These are some of the views and reports relevant to our readers that caught our attention this week.
Report published on 'delivering trust' in digital age 
“Former director of BBC News Richard Sambrook has called for "new ways to place a premium" on reporting that shows a focus on evidence, diversity and transparency, in a bid to "help rescue the core of what impartiality and objectivity delivered in the past" in a digital world.
In a report published today by the Reuters Institute for the Study of Journalism, Sambrook asks whether there is a need for "different codes or journalistic norms for the digital age" in order to ensure trust in the media, particularly in light of the Leveson inquiry into the press in the UK and "debate about a ‘post-truth’ political environment in the US".
He identifies that the journalism industry is ‘in transition from the old analogue world of limited supply, where professional codes and regulation were effective in ensuring quality, to the digital age of plenty’.” READ MORE 
Center for Global Development
Global Government, Mixed Coalitions, and the Future of International Cooperation 
“Over the last 20 years, the distribution of power among countries has shifted away from the bipolar military standoff of the Cold War era and the economic dominance of the United States, Europe, and Japan. At the same time, multilateral institutions such as the United Nations agencies and the International Monetary Fund, constituted to perform global functions on behalf of their member states, are increasingly bypassed by private and semiprivate initiatives in a wide range of arenas—from global health to banking supervision and climate change.” READ MORE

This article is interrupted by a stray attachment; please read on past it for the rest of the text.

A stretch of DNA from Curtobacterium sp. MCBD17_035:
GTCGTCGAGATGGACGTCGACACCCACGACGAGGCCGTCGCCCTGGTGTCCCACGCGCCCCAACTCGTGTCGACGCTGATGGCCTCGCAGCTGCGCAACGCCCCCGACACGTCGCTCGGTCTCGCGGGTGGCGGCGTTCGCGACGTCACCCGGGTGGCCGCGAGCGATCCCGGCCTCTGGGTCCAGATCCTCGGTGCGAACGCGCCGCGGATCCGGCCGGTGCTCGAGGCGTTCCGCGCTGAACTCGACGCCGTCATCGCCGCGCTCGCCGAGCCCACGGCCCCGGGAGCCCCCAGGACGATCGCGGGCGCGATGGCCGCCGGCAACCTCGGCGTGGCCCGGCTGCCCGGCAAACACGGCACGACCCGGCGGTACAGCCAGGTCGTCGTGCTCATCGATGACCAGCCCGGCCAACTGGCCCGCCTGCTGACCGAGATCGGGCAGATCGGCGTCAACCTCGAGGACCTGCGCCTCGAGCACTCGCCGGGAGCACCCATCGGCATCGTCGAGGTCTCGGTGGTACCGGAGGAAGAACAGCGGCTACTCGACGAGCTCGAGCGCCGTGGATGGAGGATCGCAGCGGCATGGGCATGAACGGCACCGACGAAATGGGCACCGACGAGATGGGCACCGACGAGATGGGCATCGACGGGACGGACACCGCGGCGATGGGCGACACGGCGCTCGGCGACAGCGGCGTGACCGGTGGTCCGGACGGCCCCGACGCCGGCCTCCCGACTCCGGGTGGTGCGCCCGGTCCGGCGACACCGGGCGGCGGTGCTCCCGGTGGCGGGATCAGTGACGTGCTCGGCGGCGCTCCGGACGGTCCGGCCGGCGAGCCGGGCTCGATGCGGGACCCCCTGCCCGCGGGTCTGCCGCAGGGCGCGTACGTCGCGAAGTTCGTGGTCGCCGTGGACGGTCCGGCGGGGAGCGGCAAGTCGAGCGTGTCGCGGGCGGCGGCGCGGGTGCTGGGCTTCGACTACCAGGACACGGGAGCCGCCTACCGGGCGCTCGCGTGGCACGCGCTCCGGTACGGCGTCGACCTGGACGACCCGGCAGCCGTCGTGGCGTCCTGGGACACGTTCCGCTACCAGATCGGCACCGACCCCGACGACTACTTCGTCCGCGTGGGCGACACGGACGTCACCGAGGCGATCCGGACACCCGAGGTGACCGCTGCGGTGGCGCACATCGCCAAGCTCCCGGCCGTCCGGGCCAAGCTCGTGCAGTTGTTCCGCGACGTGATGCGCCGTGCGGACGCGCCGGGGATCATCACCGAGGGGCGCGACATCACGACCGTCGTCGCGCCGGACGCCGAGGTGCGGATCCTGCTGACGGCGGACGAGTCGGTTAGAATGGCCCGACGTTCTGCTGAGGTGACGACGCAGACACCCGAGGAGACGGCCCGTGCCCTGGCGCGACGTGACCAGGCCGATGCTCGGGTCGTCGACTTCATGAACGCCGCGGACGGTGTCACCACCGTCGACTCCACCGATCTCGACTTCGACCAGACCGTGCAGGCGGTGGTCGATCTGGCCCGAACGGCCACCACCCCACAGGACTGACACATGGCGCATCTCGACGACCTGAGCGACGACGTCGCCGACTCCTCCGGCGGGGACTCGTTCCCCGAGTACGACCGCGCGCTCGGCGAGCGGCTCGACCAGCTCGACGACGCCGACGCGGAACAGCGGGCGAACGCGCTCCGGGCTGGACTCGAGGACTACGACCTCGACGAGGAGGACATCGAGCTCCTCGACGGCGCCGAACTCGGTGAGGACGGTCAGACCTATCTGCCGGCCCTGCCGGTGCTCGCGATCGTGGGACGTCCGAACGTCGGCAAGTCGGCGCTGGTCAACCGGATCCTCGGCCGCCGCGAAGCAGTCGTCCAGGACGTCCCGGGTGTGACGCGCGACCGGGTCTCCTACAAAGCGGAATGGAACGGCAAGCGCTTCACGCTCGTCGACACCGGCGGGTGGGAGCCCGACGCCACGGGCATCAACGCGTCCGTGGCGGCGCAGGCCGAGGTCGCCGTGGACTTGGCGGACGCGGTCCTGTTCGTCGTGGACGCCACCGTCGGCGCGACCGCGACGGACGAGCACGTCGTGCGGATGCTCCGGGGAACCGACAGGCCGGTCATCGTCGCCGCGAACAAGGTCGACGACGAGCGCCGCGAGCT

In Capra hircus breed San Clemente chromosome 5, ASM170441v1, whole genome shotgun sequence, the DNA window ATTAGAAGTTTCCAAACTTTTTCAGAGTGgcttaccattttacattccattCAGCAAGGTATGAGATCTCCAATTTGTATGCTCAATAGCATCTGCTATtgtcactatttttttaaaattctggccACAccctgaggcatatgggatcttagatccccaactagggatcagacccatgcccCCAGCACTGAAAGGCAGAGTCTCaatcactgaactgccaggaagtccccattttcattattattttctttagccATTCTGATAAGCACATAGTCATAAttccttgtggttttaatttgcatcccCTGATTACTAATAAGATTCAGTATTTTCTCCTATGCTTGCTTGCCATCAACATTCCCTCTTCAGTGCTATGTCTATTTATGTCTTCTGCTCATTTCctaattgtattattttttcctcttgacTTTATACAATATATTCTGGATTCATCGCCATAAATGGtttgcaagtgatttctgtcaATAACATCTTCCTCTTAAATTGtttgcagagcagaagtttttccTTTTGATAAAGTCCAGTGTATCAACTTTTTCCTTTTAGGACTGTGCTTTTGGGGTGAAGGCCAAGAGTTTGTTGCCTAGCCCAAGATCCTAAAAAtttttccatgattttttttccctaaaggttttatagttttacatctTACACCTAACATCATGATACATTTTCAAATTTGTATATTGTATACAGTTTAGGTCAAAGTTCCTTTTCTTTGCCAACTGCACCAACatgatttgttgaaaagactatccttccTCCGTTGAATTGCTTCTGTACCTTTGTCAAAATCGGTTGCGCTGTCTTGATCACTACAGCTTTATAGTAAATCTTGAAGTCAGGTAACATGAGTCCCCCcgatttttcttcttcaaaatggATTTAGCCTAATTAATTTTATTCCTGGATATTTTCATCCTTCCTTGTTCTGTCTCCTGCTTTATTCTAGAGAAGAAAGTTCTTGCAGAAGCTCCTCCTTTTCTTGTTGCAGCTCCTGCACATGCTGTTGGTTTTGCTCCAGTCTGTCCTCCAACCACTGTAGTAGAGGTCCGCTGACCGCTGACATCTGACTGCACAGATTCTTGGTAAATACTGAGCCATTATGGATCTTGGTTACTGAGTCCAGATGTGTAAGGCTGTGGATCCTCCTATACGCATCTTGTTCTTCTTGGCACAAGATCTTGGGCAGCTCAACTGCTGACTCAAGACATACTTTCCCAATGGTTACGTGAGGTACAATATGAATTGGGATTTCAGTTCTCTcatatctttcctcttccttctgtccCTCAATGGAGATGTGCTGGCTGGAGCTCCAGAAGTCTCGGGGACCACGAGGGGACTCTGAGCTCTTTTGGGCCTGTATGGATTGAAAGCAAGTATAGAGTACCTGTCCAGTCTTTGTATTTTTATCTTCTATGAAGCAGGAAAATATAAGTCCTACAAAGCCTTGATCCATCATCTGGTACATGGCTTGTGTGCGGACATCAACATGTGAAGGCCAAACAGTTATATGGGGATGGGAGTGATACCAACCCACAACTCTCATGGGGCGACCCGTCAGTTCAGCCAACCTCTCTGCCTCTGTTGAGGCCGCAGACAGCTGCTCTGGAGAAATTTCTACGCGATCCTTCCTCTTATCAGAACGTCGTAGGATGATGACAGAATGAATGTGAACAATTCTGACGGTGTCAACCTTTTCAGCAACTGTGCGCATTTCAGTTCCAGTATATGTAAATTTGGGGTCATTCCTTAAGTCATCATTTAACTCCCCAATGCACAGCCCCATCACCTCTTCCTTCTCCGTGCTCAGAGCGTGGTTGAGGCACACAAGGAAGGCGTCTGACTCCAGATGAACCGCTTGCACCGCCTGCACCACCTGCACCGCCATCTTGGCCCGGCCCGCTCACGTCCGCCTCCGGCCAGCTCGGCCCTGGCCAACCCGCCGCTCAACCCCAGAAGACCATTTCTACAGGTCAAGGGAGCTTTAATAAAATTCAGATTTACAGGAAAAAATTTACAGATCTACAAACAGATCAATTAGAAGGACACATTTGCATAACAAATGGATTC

“Depending on how much of a sweet tooth you have, you might not rate chocolate-chip cookies, ice-lollies or crisps as Earth-shattering product inventions, but they do all have one thing in common. Along with microwave ovens, penicillin and Teflon, the ideas behind them came about entirely by accident. Despite this, a common perception of innovation remains one of men and women in white coats crowded over laboratory equipment and mainframe computers. Though this may be generally true for big-ticket items and big pharma, today you may just as likely trace a lot of the smaller -- but equally high-impact -- discoveries and inventions back to someone's garden shed.” READ MORE 
Mapping Twitter Around the World 
“The Oxford Internet Institute has recently published a study called A Geography of Twitter which examines Twitter traffic around the world. Not surprisingly the United States is first in Twitter usage, followed by Brazil, Indonesia and the UK. The study's results are displayed graphically which we've come to expect from the Institute (see more of their data visualizations)--though I have to say visual displays carry their own confusions. Is the longer, thinner rectangle of the UK smaller, larger or the same size as the fatter but shorter rectangle of Indonesia? Too close to call to my eye.” READ MORE 
Bill & Melinda Gates Foundation
How Mobile Games Can Help Improve Sanitation 
“More than 2.5 billion people, many of them in Africa and South Asia, face grave sanitation challenges. In many of these countries, people are more likely to own a cell phone than a toilet. Therefore there is an obvious opportunity to use mobile technology to promote the use of sanitation and good hygiene in order to make a substantial impact. Mobile phones in Kenya transfer money; Bangladeshis listen to English language classes on their phones; and in Ghana,women entrepreneurs use mobiles to market their wares.